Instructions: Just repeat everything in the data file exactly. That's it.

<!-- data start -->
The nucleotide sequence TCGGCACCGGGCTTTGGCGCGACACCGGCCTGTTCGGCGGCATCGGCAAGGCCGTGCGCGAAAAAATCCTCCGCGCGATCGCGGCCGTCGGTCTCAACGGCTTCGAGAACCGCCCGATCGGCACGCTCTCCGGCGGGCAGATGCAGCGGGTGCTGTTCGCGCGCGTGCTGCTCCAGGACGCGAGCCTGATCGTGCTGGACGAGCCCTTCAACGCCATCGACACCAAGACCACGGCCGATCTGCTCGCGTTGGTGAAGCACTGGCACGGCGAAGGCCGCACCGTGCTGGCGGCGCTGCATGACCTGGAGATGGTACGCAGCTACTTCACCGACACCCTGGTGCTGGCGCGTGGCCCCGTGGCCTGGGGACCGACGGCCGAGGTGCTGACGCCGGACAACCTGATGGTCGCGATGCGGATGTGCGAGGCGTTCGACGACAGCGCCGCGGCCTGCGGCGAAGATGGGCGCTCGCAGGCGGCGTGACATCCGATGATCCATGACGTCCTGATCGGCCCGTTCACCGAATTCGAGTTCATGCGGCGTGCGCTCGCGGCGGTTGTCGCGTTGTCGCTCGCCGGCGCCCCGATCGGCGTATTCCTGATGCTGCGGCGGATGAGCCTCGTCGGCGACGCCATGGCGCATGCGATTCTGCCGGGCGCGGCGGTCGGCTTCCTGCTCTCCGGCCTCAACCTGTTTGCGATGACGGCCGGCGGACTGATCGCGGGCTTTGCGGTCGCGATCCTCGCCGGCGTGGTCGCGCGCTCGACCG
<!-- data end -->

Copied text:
The nucleotide sequence TCGGCACCGGGCTTTGGCGCGACACCGGCCTGTTCGGCGGCATCGGCAAGGCCGTGCGCGAAAAAATCCTCCGCGCGATCGCGGCCGTCGGTCTCAACGGCTTCGAGAACCGCCCGATCGGCACGCTCTCCGGCGGGCAGATGCAGCGGGTGCTGTTCGCGCGCGTGCTGCTCCAGGACGCGAGCCTGATCGTGCTGGACGAGCCCTTCAACGCCATCGACACCAAGACCACGGCCGATCTGCTCGCGTTGGTGAAGCACTGGCACGGCGAAGGCCGCACCGTGCTGGCGGCGCTGCATGACCTGGAGATGGTACGCAGCTACTTCACCGACACCCTGGTGCTGGCGCGTGGCCCCGTGGCCTGGGGACCGACGGCCGAGGTGCTGACGCCGGACAACCTGATGGTCGCGATGCGGATGTGCGAGGCGTTCGACGACAGCGCCGCGGCCTGCGGCGAAGATGGGCGCTCGCAGGCGGCGTGACATCCGATGATCCATGACGTCCTGATCGGCCCGTTCACCGAATTCGAGTTCATGCGGCGTGCGCTCGCGGCGGTTGTCGCGTTGTCGCTCGCCGGCGCCCCGATCGGCGTATTCCTGATGCTGCGGCGGATGAGCCTCGTCGGCGACGCCATGGCGCATGCGATTCTGCCGGGCGCGGCGGTCGGCTTCCTGCTCTCCGGCCTCAACCTGTTTGCGATGACGGCCGGCGGACTGATCGCGGGCTTTGCGGTCGCGATCCTCGCCGGCGTGGTCGCGCGCTCGACCG